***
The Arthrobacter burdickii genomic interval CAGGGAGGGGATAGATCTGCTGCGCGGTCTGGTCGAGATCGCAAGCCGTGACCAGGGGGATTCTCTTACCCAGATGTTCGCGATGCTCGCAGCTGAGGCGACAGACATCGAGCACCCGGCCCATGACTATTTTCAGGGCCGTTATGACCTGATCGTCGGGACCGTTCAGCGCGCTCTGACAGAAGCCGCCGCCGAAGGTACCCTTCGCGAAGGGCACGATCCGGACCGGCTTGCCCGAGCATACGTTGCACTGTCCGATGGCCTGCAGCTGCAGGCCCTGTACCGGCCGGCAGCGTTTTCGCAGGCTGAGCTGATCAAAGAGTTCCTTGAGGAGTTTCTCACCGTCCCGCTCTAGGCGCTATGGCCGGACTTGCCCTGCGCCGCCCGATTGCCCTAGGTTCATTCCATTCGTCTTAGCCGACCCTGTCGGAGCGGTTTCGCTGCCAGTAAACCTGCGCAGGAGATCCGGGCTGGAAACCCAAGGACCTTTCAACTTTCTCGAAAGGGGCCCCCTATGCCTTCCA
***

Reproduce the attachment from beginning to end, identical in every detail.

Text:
The Arthrobacter burdickii genomic interval CAGGGAGGGGATAGATCTGCTGCGCGGTCTGGTCGAGATCGCAAGCCGTGACCAGGGGGATTCTCTTACCCAGATGTTCGCGATGCTCGCAGCTGAGGCGACAGACATCGAGCACCCGGCCCATGACTATTTTCAGGGCCGTTATGACCTGATCGTCGGGACCGTTCAGCGCGCTCTGACAGAAGCCGCCGCCGAAGGTACCCTTCGCGAAGGGCACGATCCGGACCGGCTTGCCCGAGCATACGTTGCACTGTCCGATGGCCTGCAGCTGCAGGCCCTGTACCGGCCGGCAGCGTTTTCGCAGGCTGAGCTGATCAAAGAGTTCCTTGAGGAGTTTCTCACCGTCCCGCTCTAGGCGCTATGGCCGGACTTGCCCTGCGCCGCCCGATTGCCCTAGGTTCATTCCATTCGTCTTAGCCGACCCTGTCGGAGCGGTTTCGCTGCCAGTAAACCTGCGCAGGAGATCCGGGCTGGAAACCCAAGGACCTTTCAACTTTCTCGAAAGGGGCCCCCTATGCCTTCCA